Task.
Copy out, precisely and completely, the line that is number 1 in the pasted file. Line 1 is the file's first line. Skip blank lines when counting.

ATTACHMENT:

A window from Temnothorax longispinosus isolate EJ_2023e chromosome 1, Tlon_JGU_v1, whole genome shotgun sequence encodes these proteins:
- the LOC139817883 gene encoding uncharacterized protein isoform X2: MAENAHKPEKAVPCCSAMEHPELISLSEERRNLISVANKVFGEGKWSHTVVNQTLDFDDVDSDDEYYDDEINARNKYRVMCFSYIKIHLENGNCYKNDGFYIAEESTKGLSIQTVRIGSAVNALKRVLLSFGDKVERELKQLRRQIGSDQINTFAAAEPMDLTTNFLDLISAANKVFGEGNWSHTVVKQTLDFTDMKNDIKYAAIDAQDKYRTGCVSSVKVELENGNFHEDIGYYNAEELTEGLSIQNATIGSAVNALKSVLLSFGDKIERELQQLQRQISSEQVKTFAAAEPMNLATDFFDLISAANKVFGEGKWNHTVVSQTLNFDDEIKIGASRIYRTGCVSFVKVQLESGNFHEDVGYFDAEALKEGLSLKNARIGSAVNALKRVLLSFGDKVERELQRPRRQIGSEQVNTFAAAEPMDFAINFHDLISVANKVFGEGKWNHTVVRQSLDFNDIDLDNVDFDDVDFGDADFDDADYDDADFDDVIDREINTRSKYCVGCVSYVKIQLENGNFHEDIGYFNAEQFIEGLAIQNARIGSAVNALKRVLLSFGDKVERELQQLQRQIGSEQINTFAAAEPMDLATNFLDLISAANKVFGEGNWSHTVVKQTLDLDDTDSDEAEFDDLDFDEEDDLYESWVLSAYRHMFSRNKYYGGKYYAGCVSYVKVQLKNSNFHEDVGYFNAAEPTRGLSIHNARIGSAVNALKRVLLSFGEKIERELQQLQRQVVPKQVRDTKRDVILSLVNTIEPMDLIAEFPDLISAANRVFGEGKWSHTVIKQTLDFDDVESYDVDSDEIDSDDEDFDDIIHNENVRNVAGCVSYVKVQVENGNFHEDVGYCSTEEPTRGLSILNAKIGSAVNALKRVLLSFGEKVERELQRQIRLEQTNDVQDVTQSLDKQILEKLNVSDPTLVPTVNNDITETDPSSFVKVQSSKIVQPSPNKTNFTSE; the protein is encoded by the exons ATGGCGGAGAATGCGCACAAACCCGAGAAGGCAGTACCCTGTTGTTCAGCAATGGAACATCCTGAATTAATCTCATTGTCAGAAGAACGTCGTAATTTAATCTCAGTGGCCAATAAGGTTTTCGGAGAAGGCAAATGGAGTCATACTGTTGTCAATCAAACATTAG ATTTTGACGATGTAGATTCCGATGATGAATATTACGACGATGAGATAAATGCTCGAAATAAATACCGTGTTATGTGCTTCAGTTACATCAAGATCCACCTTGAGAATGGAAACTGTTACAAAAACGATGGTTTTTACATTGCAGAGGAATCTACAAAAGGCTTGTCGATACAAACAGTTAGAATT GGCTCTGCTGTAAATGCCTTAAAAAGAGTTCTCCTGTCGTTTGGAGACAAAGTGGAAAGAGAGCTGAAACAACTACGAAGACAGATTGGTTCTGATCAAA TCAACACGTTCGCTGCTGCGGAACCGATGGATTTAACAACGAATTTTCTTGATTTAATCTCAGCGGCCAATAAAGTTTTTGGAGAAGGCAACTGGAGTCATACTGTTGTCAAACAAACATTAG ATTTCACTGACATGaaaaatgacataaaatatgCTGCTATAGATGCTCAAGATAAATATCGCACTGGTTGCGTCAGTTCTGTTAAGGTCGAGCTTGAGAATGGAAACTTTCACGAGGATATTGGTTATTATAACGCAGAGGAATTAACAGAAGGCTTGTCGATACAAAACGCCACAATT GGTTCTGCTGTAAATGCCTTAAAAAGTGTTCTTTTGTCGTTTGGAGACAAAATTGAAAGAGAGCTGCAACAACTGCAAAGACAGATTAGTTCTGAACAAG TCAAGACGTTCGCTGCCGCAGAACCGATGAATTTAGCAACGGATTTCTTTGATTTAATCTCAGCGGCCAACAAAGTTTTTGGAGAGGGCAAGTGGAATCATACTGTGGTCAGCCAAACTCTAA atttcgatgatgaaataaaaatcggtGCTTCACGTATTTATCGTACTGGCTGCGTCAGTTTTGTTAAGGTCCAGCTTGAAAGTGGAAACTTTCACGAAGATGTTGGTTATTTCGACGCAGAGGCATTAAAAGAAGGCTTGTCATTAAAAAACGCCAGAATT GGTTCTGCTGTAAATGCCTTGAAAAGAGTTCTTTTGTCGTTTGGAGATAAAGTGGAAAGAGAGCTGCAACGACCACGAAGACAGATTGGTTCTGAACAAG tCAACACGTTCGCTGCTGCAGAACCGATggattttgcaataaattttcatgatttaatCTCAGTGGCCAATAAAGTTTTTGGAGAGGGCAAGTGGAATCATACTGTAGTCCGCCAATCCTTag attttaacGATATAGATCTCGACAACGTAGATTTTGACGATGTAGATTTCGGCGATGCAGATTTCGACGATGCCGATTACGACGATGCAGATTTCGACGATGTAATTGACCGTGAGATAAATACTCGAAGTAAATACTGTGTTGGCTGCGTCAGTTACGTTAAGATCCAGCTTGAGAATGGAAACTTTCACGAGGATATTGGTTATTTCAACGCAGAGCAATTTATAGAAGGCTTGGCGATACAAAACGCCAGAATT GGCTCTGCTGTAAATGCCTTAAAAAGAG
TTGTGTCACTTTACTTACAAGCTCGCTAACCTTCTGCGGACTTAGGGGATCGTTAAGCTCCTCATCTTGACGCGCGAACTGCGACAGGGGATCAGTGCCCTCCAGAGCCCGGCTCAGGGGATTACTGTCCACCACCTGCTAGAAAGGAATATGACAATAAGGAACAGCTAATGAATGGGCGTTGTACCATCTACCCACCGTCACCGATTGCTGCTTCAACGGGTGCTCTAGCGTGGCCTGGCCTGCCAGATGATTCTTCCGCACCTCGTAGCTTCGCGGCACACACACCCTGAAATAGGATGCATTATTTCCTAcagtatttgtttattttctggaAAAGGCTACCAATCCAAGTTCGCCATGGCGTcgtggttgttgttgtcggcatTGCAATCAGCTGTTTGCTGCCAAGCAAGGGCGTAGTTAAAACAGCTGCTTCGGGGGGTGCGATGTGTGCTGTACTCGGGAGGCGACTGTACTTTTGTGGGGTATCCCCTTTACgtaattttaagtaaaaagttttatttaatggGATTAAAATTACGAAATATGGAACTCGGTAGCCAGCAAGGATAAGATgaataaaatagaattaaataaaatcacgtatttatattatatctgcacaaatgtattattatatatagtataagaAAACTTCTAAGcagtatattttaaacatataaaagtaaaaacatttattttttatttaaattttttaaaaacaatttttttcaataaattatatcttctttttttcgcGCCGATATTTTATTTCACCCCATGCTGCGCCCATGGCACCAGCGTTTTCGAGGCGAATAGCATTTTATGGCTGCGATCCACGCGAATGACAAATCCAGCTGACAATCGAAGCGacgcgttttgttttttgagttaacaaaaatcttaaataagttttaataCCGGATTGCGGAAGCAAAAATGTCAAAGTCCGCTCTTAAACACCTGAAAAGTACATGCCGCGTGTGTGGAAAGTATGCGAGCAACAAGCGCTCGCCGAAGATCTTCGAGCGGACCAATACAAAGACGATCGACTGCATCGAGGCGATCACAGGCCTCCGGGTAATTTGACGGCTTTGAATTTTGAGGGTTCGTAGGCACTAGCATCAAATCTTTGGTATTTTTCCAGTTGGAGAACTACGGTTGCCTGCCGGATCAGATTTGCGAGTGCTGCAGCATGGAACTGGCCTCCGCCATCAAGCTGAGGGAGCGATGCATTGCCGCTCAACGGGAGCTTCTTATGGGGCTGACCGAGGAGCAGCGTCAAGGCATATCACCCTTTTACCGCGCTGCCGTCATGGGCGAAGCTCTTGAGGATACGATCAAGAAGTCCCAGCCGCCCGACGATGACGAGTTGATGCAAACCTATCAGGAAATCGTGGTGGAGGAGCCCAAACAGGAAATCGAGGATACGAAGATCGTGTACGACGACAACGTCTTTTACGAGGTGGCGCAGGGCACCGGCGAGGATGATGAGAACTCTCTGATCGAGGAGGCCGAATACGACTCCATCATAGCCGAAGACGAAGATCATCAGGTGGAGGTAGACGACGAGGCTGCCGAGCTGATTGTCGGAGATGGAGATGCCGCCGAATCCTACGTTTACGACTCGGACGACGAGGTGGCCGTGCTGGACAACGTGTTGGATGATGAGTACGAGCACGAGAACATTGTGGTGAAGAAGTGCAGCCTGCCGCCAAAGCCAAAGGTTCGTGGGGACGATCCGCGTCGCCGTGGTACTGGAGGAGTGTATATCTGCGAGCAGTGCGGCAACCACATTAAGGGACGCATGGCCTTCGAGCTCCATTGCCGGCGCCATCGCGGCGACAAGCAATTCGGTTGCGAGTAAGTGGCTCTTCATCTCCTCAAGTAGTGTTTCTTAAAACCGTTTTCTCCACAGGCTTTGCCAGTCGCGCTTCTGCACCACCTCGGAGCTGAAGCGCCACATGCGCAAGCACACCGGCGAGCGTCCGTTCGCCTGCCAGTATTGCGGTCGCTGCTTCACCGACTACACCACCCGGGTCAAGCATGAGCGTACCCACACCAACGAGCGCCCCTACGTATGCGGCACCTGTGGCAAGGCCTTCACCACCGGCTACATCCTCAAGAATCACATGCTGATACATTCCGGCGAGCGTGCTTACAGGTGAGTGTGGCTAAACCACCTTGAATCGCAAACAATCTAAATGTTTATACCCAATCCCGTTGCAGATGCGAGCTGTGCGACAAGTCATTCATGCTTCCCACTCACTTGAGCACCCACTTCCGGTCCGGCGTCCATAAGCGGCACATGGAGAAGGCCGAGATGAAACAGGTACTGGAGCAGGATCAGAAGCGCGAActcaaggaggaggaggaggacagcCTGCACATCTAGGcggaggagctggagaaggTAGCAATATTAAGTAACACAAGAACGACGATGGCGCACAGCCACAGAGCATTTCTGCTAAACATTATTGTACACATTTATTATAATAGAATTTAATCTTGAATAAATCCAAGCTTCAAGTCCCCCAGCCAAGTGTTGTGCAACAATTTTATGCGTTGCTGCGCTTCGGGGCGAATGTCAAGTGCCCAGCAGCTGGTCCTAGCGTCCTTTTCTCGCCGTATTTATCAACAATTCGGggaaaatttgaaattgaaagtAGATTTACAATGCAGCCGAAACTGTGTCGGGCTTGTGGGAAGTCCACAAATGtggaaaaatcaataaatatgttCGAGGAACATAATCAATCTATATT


A window from Temnothorax longispinosus isolate EJ_2023e chromosome 1, Tlon_JGU_v1, whole genome shotgun sequence encodes these proteins: